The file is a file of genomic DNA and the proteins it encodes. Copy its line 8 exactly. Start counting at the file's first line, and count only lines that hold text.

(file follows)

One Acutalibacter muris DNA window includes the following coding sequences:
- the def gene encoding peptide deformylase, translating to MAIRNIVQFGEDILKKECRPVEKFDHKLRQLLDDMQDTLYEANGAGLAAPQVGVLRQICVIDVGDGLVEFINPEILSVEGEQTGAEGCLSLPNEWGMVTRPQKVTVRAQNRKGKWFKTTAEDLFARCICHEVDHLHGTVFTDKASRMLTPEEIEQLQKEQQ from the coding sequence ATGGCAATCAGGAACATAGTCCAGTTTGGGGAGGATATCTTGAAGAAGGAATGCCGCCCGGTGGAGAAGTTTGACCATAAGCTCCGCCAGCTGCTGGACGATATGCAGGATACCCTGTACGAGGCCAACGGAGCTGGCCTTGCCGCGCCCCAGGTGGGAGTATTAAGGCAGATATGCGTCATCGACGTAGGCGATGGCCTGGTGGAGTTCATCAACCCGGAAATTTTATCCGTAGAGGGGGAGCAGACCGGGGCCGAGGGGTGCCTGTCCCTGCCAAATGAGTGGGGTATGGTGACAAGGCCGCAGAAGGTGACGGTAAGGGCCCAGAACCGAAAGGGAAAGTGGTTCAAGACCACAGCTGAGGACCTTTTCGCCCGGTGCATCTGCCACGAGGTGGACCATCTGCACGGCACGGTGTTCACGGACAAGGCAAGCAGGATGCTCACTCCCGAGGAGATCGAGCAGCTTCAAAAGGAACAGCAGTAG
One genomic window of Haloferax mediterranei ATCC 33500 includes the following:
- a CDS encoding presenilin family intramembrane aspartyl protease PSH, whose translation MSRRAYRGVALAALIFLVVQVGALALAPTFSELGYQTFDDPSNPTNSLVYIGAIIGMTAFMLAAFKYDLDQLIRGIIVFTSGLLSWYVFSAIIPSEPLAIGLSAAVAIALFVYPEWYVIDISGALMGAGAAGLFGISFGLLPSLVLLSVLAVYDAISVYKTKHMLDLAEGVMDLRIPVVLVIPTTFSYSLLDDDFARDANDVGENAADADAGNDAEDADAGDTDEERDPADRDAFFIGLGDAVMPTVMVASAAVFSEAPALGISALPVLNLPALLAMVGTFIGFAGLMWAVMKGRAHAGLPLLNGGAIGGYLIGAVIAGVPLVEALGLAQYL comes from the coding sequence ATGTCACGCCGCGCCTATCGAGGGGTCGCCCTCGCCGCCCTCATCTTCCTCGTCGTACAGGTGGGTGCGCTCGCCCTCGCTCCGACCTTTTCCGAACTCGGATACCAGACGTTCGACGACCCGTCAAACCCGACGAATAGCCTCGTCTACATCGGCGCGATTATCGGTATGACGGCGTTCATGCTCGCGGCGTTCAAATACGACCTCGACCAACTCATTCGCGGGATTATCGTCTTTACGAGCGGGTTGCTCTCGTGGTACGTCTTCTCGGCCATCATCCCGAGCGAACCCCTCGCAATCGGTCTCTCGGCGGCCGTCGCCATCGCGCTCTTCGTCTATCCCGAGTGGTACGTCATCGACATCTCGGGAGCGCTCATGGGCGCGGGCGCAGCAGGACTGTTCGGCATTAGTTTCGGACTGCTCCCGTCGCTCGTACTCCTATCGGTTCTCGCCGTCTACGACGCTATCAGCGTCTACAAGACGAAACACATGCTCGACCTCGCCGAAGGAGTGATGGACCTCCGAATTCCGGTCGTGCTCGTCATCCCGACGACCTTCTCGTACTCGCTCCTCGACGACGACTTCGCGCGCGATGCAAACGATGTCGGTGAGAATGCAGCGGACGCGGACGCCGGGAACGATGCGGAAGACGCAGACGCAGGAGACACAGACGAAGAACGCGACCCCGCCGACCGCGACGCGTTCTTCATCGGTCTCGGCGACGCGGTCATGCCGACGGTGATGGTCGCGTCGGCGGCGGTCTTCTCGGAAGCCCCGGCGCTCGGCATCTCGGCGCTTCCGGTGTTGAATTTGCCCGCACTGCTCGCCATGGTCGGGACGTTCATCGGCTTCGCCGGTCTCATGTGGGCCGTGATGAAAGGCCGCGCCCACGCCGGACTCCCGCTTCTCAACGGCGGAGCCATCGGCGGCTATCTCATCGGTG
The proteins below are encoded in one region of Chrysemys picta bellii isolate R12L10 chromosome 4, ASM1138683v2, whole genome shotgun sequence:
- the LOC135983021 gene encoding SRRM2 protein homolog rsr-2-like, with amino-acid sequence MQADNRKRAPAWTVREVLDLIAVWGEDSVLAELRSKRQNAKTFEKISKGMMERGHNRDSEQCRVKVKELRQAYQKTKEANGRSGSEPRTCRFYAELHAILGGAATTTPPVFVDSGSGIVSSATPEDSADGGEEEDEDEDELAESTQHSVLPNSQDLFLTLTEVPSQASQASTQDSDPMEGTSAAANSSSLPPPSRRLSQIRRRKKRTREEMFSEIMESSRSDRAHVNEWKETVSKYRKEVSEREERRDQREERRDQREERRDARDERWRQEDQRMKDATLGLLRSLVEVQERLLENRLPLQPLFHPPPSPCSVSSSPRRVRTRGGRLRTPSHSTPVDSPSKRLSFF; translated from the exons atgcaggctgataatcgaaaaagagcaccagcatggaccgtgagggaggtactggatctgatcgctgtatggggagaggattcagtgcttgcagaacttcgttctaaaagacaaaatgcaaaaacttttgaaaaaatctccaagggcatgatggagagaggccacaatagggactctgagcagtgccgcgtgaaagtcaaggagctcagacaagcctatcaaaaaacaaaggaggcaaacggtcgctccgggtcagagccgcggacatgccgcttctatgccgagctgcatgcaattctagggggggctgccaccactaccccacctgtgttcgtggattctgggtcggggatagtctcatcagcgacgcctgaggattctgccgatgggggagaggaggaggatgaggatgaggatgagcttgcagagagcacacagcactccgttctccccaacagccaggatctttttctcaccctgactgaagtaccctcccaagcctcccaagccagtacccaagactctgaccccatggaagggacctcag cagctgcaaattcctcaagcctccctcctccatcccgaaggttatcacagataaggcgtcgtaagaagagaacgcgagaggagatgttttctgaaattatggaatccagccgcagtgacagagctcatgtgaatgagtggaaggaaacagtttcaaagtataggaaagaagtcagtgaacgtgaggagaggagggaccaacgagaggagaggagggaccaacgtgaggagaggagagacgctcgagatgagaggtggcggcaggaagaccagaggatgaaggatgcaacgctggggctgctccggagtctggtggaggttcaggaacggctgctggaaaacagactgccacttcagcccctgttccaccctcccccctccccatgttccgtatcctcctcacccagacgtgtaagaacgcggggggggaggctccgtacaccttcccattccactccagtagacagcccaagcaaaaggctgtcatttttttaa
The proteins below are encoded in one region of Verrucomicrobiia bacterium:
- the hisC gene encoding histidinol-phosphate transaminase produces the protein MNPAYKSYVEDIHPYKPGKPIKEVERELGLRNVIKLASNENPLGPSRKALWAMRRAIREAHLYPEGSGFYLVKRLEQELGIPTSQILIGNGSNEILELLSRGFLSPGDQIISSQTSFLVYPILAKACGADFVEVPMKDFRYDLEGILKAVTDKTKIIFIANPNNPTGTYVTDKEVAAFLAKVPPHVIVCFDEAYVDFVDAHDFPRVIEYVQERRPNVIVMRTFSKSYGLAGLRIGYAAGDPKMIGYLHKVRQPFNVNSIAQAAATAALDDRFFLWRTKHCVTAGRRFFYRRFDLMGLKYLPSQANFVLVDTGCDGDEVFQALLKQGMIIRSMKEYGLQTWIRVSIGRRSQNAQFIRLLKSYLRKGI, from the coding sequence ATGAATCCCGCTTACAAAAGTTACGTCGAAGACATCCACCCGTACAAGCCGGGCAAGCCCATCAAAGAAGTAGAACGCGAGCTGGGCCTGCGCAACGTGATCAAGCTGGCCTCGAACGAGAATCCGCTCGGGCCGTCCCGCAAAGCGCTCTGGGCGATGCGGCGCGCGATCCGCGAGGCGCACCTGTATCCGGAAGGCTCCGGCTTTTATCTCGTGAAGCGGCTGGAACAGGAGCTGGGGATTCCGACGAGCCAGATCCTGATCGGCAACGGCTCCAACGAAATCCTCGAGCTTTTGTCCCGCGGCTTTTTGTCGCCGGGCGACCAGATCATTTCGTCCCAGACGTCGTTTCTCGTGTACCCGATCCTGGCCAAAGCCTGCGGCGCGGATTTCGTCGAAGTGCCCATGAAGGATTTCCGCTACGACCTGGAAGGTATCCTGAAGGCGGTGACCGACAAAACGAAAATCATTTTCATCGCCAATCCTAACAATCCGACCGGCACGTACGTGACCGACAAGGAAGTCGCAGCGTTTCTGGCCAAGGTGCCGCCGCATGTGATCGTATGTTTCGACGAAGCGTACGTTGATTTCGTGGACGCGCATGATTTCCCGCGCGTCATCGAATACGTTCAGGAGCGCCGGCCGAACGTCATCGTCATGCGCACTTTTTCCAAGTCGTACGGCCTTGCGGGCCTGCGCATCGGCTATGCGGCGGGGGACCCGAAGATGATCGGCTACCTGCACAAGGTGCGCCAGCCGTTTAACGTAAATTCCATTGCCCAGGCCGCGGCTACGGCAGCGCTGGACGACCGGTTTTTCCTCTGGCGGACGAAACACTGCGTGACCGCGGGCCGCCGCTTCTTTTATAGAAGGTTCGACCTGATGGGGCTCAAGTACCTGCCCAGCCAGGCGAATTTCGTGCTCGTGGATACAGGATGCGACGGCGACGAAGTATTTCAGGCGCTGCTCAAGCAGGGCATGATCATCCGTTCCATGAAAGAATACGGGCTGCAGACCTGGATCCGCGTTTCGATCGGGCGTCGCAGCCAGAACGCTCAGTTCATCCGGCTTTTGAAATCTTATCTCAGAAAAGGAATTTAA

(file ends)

- the hisC gene encoding histidinol-phosphate transaminase produces the protein MNPAYKSYVEDIHPYKPGKPIKEVERELGLRNVIKLASNENPLGPSRKALWAMRRAIREAHLYPEGSGFYLVKRLEQELGIPTSQILIGNGSNEILELLSRGFLSPGDQIISSQTSFLVYPILAKACGADFVEVPMKDFRYDLEGILKAVTDKTKIIFIANPNNPTGTYVTDKEVAAFLAKVPPHVIVCFDEAYVDFVDAHDFPRVIEYVQERRPNVIVMRTFSKSYGLAGLRIGYAAGDPKMIGYLHKVRQPFNVNSIAQAAATAALDDRFFLWRTKHCVTAGRRFFYRRFDLMGLKYLPSQANFVLVDTGCDGDEVFQALLKQGMIIRSMKEYGLQTWIRVSIGRRSQNAQFIRLLKSYLRKGI, from the coding sequence ATGAATCCCGCTTACAAAAGTTACGTCGAAGACATCCACCCGTACAAGCCGGGCAAGCCCATCAAAGAAGTAGAACGCGAGCTGGGCCTGCGCAACGTGATCAAGCTGGCCTCGAACGAGAATCCGCTCGGGCCGTCCCGCAAAGCGCTCTGGGCGATGCGGCGCGCGATCCGCGAGGCGCACCTGTATCCGGAAGGCTCCGGCTTTTATCTCGTGAAGCGGCTGGAACAGGAGCTGGGGATTCCGACGAGCCAGATCCTGATCGGCAACGGCTCCAACGAAATCCTCGAGCTTTTGTCCCGCGGCTTTTTGTCGCCGGGCGACCAGATCATTTCGTCCCAGACGTCGTTTCTCGTGTACCCGATCCTGGCCAAAGCCTGCGGCGCGGATTTCGTCGAAGTGCCCATGAAGGATTTCCGCTACGACCTGGAAGGTATCCTGAAGGCGGTGACCGACAAAACGAAAATCATTTTCATCGCCAATCCTAACAATCCGACCGGCACGTACGTGACCGACAAGGAAGTCGCAGCGTTTCTGGCCAAGGTGCCGCCGCATGTGATCGTATGTTTCGACGAAGCGTACGTTGATTTCGTGGACGCGCATGATTTCCCGCGCGTCATCGAATACGTTCAGGAGCGCCGGCCGAACGTCATCGTCATGCGCACTTTTTCCAAGTCGTACGGCCTTGCGGGCCTGCGCATCGGCTATGCGGCGGGGGACCCGAAGATGATCGGCTACCTGCACAAGGTGCGCCAGCCGTTTAACGTAAATTCCATTGCCCAGGCCGCGGCTACGGCAGCGCTGGACGACCGGTTTTTCCTCTGGCGGACGAAACACTGCGTGACCGCGGGCCGCCGCTTCTTTTATAGAAGGTTCGACCTGATGGGGCTCAAGTACCTGCCCAGCCAGGCGAATTTCGTGCTCGTGGATACAGGATGCGACGGCGACGAAGTATTTCAGGCGCTGCTCAAGCAGGGCATGATCATCCGTTCCATGAAAGAATACGGGCTGCAGACCTGGATCCGCGTTTCGATCGGGCGTCGCAGCCAGAACGCTCAGTTCATCCGGCTTTTGAAATCTTATCTCAGAAAAGGAATTTAA